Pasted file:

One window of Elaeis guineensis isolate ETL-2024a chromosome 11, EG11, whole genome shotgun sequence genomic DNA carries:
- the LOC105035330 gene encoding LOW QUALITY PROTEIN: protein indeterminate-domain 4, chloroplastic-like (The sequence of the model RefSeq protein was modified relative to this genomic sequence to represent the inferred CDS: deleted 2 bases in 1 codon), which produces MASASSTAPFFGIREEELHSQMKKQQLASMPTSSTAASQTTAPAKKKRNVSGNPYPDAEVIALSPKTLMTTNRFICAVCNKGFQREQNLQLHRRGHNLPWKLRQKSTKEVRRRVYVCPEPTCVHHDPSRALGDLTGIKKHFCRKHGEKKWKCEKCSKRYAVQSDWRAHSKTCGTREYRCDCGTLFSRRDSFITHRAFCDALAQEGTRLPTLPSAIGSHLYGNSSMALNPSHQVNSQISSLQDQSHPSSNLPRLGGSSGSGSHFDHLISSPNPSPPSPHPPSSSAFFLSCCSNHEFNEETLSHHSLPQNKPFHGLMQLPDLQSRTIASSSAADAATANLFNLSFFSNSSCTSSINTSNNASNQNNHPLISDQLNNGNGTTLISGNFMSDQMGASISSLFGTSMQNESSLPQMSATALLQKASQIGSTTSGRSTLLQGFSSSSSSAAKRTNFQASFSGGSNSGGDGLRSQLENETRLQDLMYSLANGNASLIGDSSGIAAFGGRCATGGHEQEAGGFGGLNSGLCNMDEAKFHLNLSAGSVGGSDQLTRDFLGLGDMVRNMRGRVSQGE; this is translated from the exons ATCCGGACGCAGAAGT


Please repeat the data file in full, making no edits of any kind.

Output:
One window of Elaeis guineensis isolate ETL-2024a chromosome 11, EG11, whole genome shotgun sequence genomic DNA carries:
- the LOC105035330 gene encoding LOW QUALITY PROTEIN: protein indeterminate-domain 4, chloroplastic-like (The sequence of the model RefSeq protein was modified relative to this genomic sequence to represent the inferred CDS: deleted 2 bases in 1 codon), which produces MASASSTAPFFGIREEELHSQMKKQQLASMPTSSTAASQTTAPAKKKRNVSGNPYPDAEVIALSPKTLMTTNRFICAVCNKGFQREQNLQLHRRGHNLPWKLRQKSTKEVRRRVYVCPEPTCVHHDPSRALGDLTGIKKHFCRKHGEKKWKCEKCSKRYAVQSDWRAHSKTCGTREYRCDCGTLFSRRDSFITHRAFCDALAQEGTRLPTLPSAIGSHLYGNSSMALNPSHQVNSQISSLQDQSHPSSNLPRLGGSSGSGSHFDHLISSPNPSPPSPHPPSSSAFFLSCCSNHEFNEETLSHHSLPQNKPFHGLMQLPDLQSRTIASSSAADAATANLFNLSFFSNSSCTSSINTSNNASNQNNHPLISDQLNNGNGTTLISGNFMSDQMGASISSLFGTSMQNESSLPQMSATALLQKASQIGSTTSGRSTLLQGFSSSSSSAAKRTNFQASFSGGSNSGGDGLRSQLENETRLQDLMYSLANGNASLIGDSSGIAAFGGRCATGGHEQEAGGFGGLNSGLCNMDEAKFHLNLSAGSVGGSDQLTRDFLGLGDMVRNMRGRVSQGE; this is translated from the exons ATCCGGACGCAGAAGT